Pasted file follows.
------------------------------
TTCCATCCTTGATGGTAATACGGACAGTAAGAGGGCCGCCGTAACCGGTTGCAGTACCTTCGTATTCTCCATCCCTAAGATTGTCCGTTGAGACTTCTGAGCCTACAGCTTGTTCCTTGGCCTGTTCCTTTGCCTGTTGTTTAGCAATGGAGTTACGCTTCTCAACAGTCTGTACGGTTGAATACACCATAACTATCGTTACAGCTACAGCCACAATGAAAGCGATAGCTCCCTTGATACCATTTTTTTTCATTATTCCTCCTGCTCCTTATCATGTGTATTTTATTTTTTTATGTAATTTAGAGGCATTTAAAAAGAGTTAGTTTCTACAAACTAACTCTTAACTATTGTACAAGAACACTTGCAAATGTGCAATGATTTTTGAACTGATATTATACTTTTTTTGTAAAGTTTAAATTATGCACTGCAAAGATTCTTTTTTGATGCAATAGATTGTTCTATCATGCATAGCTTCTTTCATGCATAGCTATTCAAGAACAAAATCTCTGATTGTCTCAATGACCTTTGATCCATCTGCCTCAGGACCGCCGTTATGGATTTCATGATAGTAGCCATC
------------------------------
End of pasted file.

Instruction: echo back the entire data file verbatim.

TTCCATCCTTGATGGTAATACGGACAGTAAGAGGGCCGCCGTAACCGGTTGCAGTACCTTCGTATTCTCCATCCCTAAGATTGTCCGTTGAGACTTCTGAGCCTACAGCTTGTTCCTTGGCCTGTTCCTTTGCCTGTTGTTTAGCAATGGAGTTACGCTTCTCAACAGTCTGTACGGTTGAATACACCATAACTATCGTTACAGCTACAGCCACAATGAAAGCGATAGCTCCCTTGATACCATTTTTTTTCATTATTCCTCCTGCTCCTTATCATGTGTATTTTATTTTTTTATGTAATTTAGAGGCATTTAAAAAGAGTTAGTTTCTACAAACTAACTCTTAACTATTGTACAAGAACACTTGCAAATGTGCAATGATTTTTGAACTGATATTATACTTTTTTTGTAAAGTTTAAATTATGCACTGCAAAGATTCTTTTTTGATGCAATAGATTGTTCTATCATGCATAGCTTCTTTCATGCATAGCTATTCAAGAACAAAATCTCTGATTGTCTCAATGACCTTTGATCCATCTGCCTCAGGACCGCCGTTATGGATTTCATGATAGTAGCCATC